- Have you ever tried using other sweeteners aside from sugar? How was the experience?
- Do you think people who wish to lose weight should use sugar substitutes? Why or why not?
- evidence /EV-i-duhns/
- potential /puh-TEN-shuhl/
- consumer /kuhn-SOO-mer /
- assessment /uh-SES-muhnt /
- extract /EK-strakt/
[noun] – one or more reasons for believing that something is or is not true
The broken window was clear evidence of a break-in at the house.
[adjective] – possible when the necessary conditions exist
The candidate’s skills and qualifications make them a strong potential candidate for the job position.
[noun] – a person who buys goods or services for their own use
The store offered a discount to loyal consumers as a way to appreciate their continued support.
[noun] – the act of judging or deciding the amount, value, quality, or importance of something, or the judgment or decision that is made
The doctor conducted a thorough assessment of the patient’s symptoms to determine the diagnosis.
[noun] – a substance taken from a plant, flower, etc. and used especially in food or medicine
The chef used lemon extract to enhance the flavor of the cake.
Non-sugar sweeteners are widely used in prepackaged foods and beverages and are sometimes added directly by consumers. The WHO’s guidance is based on a thorough assessment of the scientific literature and aims to inform policy changes by government health organizations. The recommendation encourages reducing sugar-sweetened drinks and using raw or lightly processed fruit for sweetness instead. The International Sweeteners Association expressed disappointment with the WHO’s conclusions, stating that they are based on low-certainty evidence from observational studies. However, the WHO emphasizes the importance of long-term studies to demonstrate the impact of sweeteners on body weight. The recommendation covers both low- or no-calorie synthetic sweeteners and natural extracts, including stevia and monkfruit.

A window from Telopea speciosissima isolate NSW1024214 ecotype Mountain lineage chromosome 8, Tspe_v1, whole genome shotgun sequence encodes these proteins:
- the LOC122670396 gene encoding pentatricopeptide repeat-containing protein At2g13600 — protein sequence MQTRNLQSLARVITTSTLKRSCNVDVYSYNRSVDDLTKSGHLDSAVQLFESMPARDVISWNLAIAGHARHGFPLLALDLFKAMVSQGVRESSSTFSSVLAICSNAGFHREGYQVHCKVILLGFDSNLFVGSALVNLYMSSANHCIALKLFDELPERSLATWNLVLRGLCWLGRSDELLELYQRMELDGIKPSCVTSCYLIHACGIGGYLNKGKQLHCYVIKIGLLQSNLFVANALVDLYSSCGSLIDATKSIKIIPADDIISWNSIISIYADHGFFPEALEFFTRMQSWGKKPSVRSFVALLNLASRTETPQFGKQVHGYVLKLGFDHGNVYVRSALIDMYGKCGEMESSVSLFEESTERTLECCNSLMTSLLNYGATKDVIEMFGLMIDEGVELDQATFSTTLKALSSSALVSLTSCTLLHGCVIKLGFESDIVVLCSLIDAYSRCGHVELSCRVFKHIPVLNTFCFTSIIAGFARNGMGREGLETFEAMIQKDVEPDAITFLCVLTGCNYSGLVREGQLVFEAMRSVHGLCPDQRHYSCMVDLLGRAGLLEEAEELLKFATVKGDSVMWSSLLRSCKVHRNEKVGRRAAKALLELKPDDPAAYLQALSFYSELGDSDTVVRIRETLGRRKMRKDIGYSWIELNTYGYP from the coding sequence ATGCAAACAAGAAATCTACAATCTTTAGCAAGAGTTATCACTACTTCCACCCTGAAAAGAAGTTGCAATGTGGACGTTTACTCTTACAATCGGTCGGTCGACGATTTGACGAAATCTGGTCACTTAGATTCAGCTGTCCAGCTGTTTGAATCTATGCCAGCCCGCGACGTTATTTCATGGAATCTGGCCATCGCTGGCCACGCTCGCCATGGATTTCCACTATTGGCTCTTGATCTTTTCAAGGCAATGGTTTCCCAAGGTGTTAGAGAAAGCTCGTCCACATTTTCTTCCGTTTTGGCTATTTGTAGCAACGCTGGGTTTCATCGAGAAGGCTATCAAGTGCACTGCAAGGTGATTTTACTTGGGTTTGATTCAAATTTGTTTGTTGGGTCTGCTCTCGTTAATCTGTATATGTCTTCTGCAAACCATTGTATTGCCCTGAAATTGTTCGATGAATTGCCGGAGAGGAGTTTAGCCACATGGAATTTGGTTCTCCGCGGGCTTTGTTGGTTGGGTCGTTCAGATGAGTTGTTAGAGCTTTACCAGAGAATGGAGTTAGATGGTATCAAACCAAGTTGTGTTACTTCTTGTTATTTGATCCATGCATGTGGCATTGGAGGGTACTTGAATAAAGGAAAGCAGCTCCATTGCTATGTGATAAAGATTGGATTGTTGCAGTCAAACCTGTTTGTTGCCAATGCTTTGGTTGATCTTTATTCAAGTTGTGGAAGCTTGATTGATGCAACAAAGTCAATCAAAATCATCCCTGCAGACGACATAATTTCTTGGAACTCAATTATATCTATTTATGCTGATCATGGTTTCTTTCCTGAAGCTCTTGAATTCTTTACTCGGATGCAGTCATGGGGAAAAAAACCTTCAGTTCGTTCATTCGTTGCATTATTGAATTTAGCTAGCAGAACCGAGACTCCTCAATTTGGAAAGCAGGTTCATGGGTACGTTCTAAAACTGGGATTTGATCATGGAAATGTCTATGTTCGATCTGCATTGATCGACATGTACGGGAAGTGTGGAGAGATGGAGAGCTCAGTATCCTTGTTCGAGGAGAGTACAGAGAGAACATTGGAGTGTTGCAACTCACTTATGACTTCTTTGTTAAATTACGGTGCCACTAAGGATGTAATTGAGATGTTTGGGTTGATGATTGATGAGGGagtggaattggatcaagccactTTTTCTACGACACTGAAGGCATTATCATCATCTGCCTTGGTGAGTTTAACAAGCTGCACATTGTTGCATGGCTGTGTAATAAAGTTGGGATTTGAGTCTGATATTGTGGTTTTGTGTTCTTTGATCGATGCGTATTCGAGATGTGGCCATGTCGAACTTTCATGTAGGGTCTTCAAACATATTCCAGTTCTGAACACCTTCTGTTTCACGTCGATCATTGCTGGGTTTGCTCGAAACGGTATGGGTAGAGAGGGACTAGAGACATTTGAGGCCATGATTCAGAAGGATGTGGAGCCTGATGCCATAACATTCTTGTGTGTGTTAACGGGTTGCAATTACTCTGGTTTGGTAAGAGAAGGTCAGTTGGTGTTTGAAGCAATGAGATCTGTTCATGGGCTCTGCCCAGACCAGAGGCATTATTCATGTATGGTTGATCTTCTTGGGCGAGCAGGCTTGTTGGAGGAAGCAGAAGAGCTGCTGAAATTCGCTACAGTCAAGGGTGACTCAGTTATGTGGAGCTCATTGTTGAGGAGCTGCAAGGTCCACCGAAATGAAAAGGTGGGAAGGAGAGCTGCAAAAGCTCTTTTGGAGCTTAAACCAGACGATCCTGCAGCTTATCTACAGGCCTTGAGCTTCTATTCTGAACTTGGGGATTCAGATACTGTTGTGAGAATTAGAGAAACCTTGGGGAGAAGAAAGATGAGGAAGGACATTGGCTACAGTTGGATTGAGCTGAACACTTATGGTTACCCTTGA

- Does the World Health Organization (WHO) recommend using sugar substitutes for weight loss?
- Who are the exceptions to the WHO’s guidance against using sugar substitutes for weight loss?
- Are non-sugar sweeteners effective for long-term weight loss, according to the WHO’s review?
- What does the WHO recommend as an alternative to sugar substitutes for sweetness?
- How does the International Sweeteners Association feel about the WHO’s conclusions?
- Have you ever used sugar substitutes? Tell me about it.
- Have you tried sweeteners like stevia or monkfruit? If so, what are your thoughts on their taste and potential effects? If not, would you be willing to? Why?
- Are you open to reducing your consumption of sugar-sweetened drinks and using raw or lightly processed fruit as an alternative?
- What evidence did the World Health Organization (WHO) review to reach its conclusion on the use of sugar substitutes for weight loss?
- What potential undesirable effects did the WHO identify from the long-term use of sugar substitutes?